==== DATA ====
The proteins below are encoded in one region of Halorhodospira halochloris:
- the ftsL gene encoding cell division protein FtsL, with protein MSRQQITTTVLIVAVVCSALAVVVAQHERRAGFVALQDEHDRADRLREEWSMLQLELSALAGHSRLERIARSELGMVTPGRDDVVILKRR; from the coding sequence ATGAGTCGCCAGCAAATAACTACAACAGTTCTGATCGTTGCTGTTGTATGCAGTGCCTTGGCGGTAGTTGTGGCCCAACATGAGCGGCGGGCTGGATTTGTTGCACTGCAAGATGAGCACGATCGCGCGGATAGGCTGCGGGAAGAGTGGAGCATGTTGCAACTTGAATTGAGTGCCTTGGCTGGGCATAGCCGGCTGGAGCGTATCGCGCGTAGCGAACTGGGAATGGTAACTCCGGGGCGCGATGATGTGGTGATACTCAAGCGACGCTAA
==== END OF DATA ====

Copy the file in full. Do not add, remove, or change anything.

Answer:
The proteins below are encoded in one region of Halorhodospira halochloris:
- the ftsL gene encoding cell division protein FtsL, with protein MSRQQITTTVLIVAVVCSALAVVVAQHERRAGFVALQDEHDRADRLREEWSMLQLELSALAGHSRLERIARSELGMVTPGRDDVVILKRR; from the coding sequence ATGAGTCGCCAGCAAATAACTACAACAGTTCTGATCGTTGCTGTTGTATGCAGTGCCTTGGCGGTAGTTGTGGCCCAACATGAGCGGCGGGCTGGATTTGTTGCACTGCAAGATGAGCACGATCGCGCGGATAGGCTGCGGGAAGAGTGGAGCATGTTGCAACTTGAATTGAGTGCCTTGGCTGGGCATAGCCGGCTGGAGCGTATCGCGCGTAGCGAACTGGGAATGGTAACTCCGGGGCGCGATGATGTGGTGATACTCAAGCGACGCTAA